How do you launch a book during a pandemic? I don’t think anyone’s quite figured it out yet. My own view as resident marketing manager at Andi Watson Enterprises is to casually mention it in the author’s newsletter. The market reach (see, I know the lingo) isn’t far but with word word of mouth (please, please please tell everyone you know about my new book, I’m begging you) and a favourable wind it will gather momentum and soon everyone will know that Kerry and the Knight of the Forest is OUT NOW from all the places where good books are sold. I used all caps on the OUT NOW so everyone will have heard. I think that’s how marketing works.
Everyone loves it, Kerry and the Knight of the Forest, at least those who have told me they love it love it. There may be dissenting views, but I haven’t heard them and can’t hear them with my fingers in my ears while childishly chanting, “LA LA LA LA, CAN’T HEAR YOU.” A new book is like the arrival of a new baby. Even if you think the little angel actually resembles Gollum you don’t tell the poor parent/author so soon after the labour of bringing said creature into the world. Anyway, this cherub comes with spot varnish on the softcover and also in a hardback variety. As I may have said before, hardback means quality. A symbol of serious content, a gesture towards being preserved for posterity. That or a hardback will better withstand the rigours of being read by a multitude of children from the library.
"A timeless and immersive fantasy." -Publishers Weekly, starred review
Starred review. C’mon, you know it’s good.
I would like to say that an impressive launch party had been planned for the release of the book. Significant marketing dollars had been set aside for the “Publishing Event of the Year”. Dancers, balloon animals and pyrotechnics were purchased and I was a little embarrassed and overwhelmed by all the attention that I received that evening. That would definitely have happened if not for the dumpster fire of 2020. Damn you pandemic! I wanted my balloon animals (drops to knees, shakes tiny fists at a cold uncaring universe and sobs).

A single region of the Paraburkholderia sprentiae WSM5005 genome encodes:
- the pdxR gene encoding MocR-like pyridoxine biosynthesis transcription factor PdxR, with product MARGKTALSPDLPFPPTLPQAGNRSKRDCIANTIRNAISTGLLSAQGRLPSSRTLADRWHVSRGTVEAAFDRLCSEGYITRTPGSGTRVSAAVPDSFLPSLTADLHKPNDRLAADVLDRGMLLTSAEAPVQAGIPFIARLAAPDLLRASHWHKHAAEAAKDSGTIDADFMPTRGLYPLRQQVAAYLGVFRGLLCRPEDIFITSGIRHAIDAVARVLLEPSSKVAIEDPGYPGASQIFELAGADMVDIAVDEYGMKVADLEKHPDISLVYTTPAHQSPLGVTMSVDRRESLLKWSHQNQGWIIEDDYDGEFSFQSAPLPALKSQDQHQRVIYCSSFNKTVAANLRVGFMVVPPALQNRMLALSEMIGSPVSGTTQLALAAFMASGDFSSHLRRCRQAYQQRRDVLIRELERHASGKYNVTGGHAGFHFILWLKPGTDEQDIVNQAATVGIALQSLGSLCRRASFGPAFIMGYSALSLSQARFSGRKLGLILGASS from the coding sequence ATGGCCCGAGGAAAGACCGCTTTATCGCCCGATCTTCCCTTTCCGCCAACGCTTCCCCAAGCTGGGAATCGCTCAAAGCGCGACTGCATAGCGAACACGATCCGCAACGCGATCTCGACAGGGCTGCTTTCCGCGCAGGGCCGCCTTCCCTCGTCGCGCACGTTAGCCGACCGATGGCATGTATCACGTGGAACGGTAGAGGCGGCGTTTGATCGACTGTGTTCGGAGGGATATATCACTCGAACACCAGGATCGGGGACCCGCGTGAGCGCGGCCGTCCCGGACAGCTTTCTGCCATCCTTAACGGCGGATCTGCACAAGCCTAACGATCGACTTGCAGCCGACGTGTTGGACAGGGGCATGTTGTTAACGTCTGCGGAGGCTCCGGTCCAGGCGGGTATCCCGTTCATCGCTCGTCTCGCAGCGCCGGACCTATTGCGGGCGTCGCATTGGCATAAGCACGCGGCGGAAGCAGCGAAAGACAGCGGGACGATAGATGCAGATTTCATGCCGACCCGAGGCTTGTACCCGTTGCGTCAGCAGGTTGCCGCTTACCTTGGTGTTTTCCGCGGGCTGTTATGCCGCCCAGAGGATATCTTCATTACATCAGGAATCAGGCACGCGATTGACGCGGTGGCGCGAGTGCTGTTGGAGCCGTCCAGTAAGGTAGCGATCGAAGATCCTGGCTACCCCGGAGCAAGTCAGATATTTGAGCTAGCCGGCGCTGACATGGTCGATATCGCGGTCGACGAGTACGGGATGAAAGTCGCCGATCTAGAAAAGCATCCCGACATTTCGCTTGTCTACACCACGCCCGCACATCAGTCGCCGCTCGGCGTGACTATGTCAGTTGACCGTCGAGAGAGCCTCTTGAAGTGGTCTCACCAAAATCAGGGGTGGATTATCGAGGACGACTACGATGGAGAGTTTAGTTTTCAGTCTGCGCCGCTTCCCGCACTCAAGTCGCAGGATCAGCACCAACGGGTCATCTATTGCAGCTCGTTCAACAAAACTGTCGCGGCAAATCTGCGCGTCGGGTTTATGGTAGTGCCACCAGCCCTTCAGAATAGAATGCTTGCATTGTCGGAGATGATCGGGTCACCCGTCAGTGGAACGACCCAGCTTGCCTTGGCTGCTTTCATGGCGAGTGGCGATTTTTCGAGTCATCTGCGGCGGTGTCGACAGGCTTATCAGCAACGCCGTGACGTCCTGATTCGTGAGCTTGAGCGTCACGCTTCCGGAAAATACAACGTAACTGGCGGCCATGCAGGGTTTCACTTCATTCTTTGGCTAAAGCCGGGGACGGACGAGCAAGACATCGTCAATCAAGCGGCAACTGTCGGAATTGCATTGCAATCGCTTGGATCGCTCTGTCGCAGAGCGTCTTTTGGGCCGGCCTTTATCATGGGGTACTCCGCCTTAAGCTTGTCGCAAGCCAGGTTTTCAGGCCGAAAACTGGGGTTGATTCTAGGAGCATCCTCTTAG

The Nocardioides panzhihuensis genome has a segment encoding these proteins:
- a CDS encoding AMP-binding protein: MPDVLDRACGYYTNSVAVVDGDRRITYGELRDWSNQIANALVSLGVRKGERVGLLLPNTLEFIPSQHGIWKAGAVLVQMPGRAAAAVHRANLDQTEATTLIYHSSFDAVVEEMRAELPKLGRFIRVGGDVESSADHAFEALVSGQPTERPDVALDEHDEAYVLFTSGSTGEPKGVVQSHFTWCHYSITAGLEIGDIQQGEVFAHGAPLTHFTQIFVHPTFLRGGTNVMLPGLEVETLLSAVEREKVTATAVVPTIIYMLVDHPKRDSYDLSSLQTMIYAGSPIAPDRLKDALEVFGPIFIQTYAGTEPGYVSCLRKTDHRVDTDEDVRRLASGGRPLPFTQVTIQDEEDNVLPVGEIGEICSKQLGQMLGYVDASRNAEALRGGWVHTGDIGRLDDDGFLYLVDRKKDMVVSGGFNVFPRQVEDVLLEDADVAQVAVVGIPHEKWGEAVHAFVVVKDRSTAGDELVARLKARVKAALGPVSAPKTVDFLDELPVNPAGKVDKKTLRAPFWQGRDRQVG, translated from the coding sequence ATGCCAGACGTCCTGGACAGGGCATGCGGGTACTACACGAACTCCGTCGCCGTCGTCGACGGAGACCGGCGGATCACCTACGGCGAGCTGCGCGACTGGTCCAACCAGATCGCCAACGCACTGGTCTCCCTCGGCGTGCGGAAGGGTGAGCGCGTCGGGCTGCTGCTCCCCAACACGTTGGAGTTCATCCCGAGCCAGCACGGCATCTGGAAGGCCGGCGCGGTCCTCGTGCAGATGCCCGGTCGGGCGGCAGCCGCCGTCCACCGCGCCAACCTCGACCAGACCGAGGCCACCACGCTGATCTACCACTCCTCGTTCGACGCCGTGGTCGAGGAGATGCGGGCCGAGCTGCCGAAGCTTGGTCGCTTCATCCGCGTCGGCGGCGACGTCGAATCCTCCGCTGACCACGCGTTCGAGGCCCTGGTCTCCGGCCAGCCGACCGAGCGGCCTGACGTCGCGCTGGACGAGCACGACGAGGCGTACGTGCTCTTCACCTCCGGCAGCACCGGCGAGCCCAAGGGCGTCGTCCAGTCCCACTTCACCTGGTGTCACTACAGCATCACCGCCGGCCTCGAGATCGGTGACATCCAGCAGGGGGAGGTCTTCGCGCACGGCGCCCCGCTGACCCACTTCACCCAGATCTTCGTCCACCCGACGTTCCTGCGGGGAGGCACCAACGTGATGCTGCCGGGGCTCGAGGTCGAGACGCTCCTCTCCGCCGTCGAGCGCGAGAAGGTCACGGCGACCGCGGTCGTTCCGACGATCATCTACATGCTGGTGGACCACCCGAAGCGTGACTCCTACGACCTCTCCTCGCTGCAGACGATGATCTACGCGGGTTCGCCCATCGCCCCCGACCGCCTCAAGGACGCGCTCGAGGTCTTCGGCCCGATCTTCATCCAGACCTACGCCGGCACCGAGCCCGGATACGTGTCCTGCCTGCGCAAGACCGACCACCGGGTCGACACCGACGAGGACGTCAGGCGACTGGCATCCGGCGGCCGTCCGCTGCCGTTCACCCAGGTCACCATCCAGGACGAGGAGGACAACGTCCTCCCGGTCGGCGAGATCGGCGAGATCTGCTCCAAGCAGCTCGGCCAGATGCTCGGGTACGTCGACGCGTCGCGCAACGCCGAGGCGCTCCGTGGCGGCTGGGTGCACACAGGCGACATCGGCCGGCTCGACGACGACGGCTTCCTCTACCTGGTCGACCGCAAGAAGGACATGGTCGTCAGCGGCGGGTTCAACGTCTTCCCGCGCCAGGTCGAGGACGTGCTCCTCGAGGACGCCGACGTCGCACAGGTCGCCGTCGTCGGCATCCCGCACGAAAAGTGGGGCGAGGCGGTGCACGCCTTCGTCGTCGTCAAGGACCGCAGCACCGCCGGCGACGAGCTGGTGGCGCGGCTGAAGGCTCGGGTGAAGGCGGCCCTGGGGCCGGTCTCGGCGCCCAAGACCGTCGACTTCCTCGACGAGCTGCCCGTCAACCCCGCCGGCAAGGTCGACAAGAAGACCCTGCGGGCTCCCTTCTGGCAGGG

No one was more gutted than me to miss a highly embarrassing social situation where I was the centre of attention. Nope, instead of sweating, blushing and dying internally while failing to make small talk my daughter and I watched the Lord of the Rings trilogy. Extended edition. Six-hundred and eighty-six minutes. Straight into the maw of Mt. Doom for my kid. Her first time viewing, my don’t-know'-how-many-times-but-long-enough-to-have-forgotten-significant-scenes-time. I hasten to add that this was at her asking, not mine. I’m not a sadist.
Over three (long) evenings we bonded over the doings of Middle Earth. I thought she might give up after the first film, but no, she enjoyed the Two Towers more than The Fellowship. Ents were celebrated, as was Grond, the real star of the battle of Minas Tirith.
The Mighty Grond!!
The Fellowship of the Ring film came out when my daughter was just a couple of months old. Now she has finished school and is on the cusp of starting the next phase of her life at college. When Frodo catches the last bus to Valinor I have to admit that the tears welling in my eyes weren’t strictly to do with Hobbit-related leavings.
Then I had to rush around to my mother-in-laws in the dark to put her bin out.
The stuff heroic fantasy is made of. Arrivals and departures.